Hello young lovers

You seem to have arrived at the website of video games designer Colin Jones, author of Slightly Magic and Rock Star Ate my Hamster. Beans may be spilled, but only magic ones.There are a couple of free games to play online, a brief look at my two best games, and details of some of the projects I've worked on for other people.If you're looking for my Goblin and Jester sculptures please click ahead to colin.cymru


Nothing lasts forever, who would want it to?Sometime in the nineties the industry shifted. There were no broken promises, no tearful goodbyes, I simply moved on. I thought I might never experience such creative satisfaction again, I knew the game was up. I was wrong.I had a brief reprise of my games career in around 2016 when I programmed a legacy version of Slightly Magic for my company Potassium Frog. I also got the chance to work with my good friend Mel Croucher again, a legacy version of Deus Ex Machina was the result. I'd like to think I'd helped to preserve a little bit of gaming history.But I really did move on. I became a successful author, wrote a popular Welsh home study course, Cadw Swn, and thrived as a Welsh to adults tutor.Those days also passed. Now you're likely to find me making a sculpture of Punchline the Jester, or The Goblin Grunge. If you're interested you can find out more at colin.cymru

Rock Star Ate my Hamster

This is me unleashed. I'd done some programming for Codemasters and we were getting to know each other. I thought there might be a chance of them being interested in a rock star management game. I didn't know how right I was.They were more than happy to support me financially and creatively and went along with the biting humour wholeheartedly. The game was released on their prestigious Codemasters Gold label and caused quite a stir. Banned from the high street, riding high in the charts, we even made a special competition version for the UK Sun newspaper on their Bizarre page. How strange that was, to change every instance of the spoof newspaper 'The Stun' to 'The Sun', whose showbiz columist was an up-and-coming Piers Morgan. There's a photo of this extremely rare version below. It was a very wierd thing indeed.I think this is the first time I worked with both Chris Graham (graphics) and Allister Brimble (music) and I'm pretty sure I posed a challenge to both of them. I was delighted to read recently though that Chris rates it as his favourite game to have worked on, because believe me he's worked on some classics.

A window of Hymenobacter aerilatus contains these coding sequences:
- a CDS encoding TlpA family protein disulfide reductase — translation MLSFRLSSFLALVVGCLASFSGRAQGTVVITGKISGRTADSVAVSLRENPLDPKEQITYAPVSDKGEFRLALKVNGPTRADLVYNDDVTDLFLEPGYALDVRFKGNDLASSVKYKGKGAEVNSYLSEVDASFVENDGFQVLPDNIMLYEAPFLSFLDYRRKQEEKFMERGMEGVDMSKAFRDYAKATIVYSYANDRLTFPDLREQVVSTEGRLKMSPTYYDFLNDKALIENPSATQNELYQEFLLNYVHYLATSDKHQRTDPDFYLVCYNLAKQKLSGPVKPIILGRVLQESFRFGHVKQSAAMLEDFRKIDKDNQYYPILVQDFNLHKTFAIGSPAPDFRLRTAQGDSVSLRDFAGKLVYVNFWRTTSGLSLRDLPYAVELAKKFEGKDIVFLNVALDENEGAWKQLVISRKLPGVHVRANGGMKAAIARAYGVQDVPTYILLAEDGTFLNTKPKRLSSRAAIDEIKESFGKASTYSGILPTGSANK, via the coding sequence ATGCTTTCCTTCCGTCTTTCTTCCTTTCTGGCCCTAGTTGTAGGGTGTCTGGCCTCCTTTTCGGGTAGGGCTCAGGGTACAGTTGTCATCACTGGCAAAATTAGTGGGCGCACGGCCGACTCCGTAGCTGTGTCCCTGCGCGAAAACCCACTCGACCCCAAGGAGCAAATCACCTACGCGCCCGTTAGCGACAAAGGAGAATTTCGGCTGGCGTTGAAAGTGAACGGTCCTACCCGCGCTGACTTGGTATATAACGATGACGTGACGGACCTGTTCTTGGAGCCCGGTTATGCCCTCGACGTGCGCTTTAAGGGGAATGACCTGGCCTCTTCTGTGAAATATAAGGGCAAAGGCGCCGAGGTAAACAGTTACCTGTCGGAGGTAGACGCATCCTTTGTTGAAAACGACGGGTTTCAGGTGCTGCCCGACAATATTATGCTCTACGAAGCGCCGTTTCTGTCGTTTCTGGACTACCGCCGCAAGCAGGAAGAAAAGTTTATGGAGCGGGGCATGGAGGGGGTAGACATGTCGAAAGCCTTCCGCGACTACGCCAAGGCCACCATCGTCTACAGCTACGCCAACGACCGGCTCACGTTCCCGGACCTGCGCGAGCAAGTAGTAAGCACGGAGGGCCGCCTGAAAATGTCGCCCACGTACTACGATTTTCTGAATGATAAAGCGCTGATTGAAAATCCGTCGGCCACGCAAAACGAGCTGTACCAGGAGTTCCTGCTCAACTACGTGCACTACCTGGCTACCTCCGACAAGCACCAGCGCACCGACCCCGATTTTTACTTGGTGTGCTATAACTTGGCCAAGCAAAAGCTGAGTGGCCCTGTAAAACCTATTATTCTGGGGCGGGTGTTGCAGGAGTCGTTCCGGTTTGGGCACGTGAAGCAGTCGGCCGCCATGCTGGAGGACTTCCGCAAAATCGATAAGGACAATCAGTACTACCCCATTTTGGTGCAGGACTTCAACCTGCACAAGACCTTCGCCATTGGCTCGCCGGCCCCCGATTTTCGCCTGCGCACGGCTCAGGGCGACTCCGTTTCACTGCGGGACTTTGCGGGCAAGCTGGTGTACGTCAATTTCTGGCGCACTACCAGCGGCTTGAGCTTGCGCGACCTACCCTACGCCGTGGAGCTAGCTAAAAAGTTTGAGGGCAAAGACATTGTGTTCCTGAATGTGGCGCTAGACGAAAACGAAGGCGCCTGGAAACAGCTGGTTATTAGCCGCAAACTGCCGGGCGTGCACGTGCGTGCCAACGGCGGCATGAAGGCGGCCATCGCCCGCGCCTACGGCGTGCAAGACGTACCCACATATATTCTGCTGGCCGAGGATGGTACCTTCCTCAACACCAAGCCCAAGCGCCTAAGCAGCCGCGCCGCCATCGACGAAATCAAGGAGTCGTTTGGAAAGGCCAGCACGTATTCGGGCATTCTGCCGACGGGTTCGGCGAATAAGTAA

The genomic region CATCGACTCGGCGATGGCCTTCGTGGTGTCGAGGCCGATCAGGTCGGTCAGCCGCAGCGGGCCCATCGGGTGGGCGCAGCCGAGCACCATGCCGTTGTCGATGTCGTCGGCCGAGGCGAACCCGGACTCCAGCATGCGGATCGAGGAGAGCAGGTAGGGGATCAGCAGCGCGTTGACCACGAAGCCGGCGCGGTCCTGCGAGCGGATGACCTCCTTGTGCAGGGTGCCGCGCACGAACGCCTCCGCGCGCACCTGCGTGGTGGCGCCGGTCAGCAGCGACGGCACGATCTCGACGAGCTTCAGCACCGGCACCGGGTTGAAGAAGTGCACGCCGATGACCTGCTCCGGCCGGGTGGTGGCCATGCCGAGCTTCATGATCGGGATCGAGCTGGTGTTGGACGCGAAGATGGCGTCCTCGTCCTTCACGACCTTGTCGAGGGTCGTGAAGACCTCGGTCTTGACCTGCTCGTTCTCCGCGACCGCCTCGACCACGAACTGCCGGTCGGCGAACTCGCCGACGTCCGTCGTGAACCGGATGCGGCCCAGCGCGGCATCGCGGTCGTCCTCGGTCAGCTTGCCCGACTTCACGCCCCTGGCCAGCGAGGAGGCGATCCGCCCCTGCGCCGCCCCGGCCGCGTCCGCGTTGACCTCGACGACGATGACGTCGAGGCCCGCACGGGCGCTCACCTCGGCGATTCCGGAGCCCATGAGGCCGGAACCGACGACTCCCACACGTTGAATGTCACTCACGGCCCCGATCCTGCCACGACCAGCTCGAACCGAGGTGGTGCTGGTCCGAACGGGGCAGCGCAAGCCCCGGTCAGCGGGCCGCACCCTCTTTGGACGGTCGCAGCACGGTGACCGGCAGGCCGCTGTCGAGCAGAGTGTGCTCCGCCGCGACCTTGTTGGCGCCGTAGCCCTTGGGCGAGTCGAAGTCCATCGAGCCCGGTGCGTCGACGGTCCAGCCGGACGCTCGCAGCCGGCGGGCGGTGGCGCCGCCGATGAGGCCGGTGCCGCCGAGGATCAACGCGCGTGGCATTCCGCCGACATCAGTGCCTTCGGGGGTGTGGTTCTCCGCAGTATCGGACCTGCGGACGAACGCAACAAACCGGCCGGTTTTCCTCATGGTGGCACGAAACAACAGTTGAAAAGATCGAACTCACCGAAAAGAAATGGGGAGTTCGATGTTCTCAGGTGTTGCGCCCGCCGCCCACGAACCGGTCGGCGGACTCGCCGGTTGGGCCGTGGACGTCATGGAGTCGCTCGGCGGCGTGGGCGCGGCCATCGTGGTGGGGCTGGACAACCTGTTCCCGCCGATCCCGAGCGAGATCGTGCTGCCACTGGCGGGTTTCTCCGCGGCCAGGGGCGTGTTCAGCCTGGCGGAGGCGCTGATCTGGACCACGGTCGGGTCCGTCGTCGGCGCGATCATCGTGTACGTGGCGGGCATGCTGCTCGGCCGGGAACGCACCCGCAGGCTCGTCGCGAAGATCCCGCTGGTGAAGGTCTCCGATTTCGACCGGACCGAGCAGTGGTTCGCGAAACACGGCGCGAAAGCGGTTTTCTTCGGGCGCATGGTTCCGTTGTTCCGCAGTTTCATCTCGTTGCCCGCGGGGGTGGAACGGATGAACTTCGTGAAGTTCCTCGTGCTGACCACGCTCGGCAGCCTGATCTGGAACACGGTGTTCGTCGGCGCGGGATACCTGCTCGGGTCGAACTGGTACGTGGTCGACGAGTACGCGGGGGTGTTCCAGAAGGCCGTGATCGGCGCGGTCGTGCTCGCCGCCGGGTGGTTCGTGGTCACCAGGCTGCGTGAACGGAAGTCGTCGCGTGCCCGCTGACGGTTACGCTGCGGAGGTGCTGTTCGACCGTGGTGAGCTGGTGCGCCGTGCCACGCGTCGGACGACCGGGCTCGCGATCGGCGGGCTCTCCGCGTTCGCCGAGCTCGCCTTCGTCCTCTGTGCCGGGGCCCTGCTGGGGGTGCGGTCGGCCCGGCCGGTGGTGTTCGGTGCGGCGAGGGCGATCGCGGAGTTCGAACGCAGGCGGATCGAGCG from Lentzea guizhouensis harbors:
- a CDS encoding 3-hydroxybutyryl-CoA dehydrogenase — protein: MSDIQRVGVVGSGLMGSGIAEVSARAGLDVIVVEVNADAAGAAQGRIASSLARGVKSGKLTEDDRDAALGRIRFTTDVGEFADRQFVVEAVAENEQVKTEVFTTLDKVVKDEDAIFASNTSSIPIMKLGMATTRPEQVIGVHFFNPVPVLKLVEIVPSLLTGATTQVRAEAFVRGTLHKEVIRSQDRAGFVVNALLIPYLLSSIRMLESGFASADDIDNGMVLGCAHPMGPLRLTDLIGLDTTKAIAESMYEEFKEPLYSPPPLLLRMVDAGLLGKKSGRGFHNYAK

Early Days

I'd finished a degree at the Welsh School of Architecture and was completely at a loss regerding my future. I didn't seem to have one.The south Wales mining industry was being dismantled by a government with different priorities. My hometown was decimated, a way of life was coming to an end. There was no money, jobs or hope. But all things must pass.One day a magical thing, the first of very many. One Boxing Day a friend showed me his new toy. I seem to remember he called it a games console. I had no idea what was to happen.He plugged it into a small tv, slotted in a cartridge and turned everything on. I knew what I saw; cartoons being moved about on a screen under a player's control. I saw the faint outline of a future emerging.What made me think I could do this stuff still puzzles me, but a few months later I sent off a single cassette tape with my first game on it to one software house. I received a contract within a week or so, followed by an advance of £500. Everything changed everywhere, all at once. The future had a new colour, a new feel. To be honest, I felt I actually had a future. From that day on my life has been an utter joy.My first game was I'm in Shock, which Artic Computing released and which did moderately well. 'the moon was the colour of wide frozen shrieks of laughter, the frost line ran down the window - I'm In Shock' I wrote in the sleeve notes.An adventure game 'Paradise in Microdot' piqued the interest of Mel Croucher, who had just finished the groundbreaking Deus Ex Machina. Would I like to handle the C64 version?After this Argus Press Software paid me real good money to write (yes, not a line of programming!) Grange Hill the Computer Game.Then a bit of jobbing programming led to work with Codemasters, and my career moved into another plane. Richard and David Darlling provided the backing for my two greatest computer games, Rock Star Ate my Hamster and Slightly Magic.

Free Games!!!

Bookending my first adventure game (Paradise in Microdot/Microdot Reimagined) with a late team-up with Chris Graham, Cheshire's Cheese Nightmares.Both games appeal to a small minority, but I thought It'd be a shame if they disappeared quite so soon, so feel free to have a little play on me. Mirodot works perfectly fine in the browser, although there may be a few sound cut-outs on Cheshire.

Slightly Magic

I'd finished Rock Star Ate My Hamster, which was hovering around the top of the charts, and was playing with ideas for my next game. As ever, Codemasters were very supportive and I took three ideas to them for a chat.I didn't want to cover the same ground as Rock Star, and was keen to explore more of a Dizzy/Mario style game. An arcade adventure with a shape-shifting trainee wizard seemed to fit the bill. I began with the zx Spectrum version, and although I designed the main Slightly character Chris Graham once again excelled himself with the artwork.


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